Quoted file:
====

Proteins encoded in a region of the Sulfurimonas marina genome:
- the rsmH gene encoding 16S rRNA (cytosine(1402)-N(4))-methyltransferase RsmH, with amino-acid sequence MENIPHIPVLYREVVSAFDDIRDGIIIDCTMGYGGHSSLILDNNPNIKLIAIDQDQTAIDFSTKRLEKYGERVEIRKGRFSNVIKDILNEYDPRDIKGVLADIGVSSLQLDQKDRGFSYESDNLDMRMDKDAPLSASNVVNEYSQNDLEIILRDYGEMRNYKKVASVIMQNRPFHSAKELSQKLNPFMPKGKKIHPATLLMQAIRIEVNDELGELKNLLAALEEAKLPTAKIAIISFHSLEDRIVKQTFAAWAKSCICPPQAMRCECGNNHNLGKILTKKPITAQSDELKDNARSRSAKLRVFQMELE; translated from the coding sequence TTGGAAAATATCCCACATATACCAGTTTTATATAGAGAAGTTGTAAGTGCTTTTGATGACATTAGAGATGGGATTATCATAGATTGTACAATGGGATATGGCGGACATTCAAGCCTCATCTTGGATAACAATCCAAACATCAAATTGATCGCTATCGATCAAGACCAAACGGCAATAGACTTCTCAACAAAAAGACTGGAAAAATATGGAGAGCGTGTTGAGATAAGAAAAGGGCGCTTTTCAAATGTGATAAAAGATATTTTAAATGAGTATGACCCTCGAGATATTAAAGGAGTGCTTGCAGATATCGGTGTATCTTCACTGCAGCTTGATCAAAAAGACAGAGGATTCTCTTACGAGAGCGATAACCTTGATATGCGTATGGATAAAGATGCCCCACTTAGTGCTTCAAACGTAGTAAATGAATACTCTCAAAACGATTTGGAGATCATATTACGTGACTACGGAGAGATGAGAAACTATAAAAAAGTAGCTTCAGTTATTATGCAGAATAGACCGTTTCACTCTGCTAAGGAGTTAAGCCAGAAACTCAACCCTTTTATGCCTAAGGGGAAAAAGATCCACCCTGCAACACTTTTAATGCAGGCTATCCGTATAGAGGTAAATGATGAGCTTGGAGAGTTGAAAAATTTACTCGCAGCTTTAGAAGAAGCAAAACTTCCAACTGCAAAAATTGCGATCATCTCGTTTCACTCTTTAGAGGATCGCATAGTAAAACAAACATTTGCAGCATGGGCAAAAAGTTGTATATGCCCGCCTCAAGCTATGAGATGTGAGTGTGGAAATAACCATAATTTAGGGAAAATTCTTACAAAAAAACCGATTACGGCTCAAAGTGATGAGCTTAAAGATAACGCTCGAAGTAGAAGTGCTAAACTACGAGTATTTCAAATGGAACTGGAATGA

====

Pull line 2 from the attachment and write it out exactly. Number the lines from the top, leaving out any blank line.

- the rsmH gene encoding 16S rRNA (cytosine(1402)-N(4))-methyltransferase RsmH, with amino-acid sequence MENIPHIPVLYREVVSAFDDIRDGIIIDCTMGYGGHSSLILDNNPNIKLIAIDQDQTAIDFSTKRLEKYGERVEIRKGRFSNVIKDILNEYDPRDIKGVLADIGVSSLQLDQKDRGFSYESDNLDMRMDKDAPLSASNVVNEYSQNDLEIILRDYGEMRNYKKVASVIMQNRPFHSAKELSQKLNPFMPKGKKIHPATLLMQAIRIEVNDELGELKNLLAALEEAKLPTAKIAIISFHSLEDRIVKQTFAAWAKSCICPPQAMRCECGNNHNLGKILTKKPITAQSDELKDNARSRSAKLRVFQMELE; translated from the coding sequence TTGGAAAATATCCCACATATACCAGTTTTATATAGAGAAGTTGTAAGTGCTTTTGATGACATTAGAGATGGGATTATCATAGATTGTACAATGGGATATGGCGGACATTCAAGCCTCATCTTGGATAACAATCCAAACATCAAATTGATCGCTATCGATCAAGACCAAACGGCAATAGACTTCTCAACAAAAAGACTGGAAAAATATGGAGAGCGTGTTGAGATAAGAAAAGGGCGCTTTTCAAATGTGATAAAAGATATTTTAAATGAGTATGACCCTCGAGATATTAAAGGAGTGCTTGCAGATATCGGTGTATCTTCACTGCAGCTTGATCAAAAAGACAGAGGATTCTCTTACGAGAGCGATAACCTTGATATGCGTATGGATAAAGATGCCCCACTTAGTGCTTCAAACGTAGTAAATGAATACTCTCAAAACGATTTGGAGATCATATTACGTGACTACGGAGAGATGAGAAACTATAAAAAAGTAGCTTCAGTTATTATGCAGAATAGACCGTTTCACTCTGCTAAGGAGTTAAGCCAGAAACTCAACCCTTTTATGCCTAAGGGGAAAAAGATCCACCCTGCAACACTTTTAATGCAGGCTATCCGTATAGAGGTAAATGATGAGCTTGGAGAGTTGAAAAATTTACTCGCAGCTTTAGAAGAAGCAAAACTTCCAACTGCAAAAATTGCGATCATCTCGTTTCACTCTTTAGAGGATCGCATAGTAAAACAAACATTTGCAGCATGGGCAAAAAGTTGTATATGCCCGCCTCAAGCTATGAGATGTGAGTGTGGAAATAACCATAATTTAGGGAAAATTCTTACAAAAAAACCGATTACGGCTCAAAGTGATGAGCTTAAAGATAACGCTCGAAGTAGAAGTGCTAAACTACGAGTATTTCAAATGGAACTGGAATGA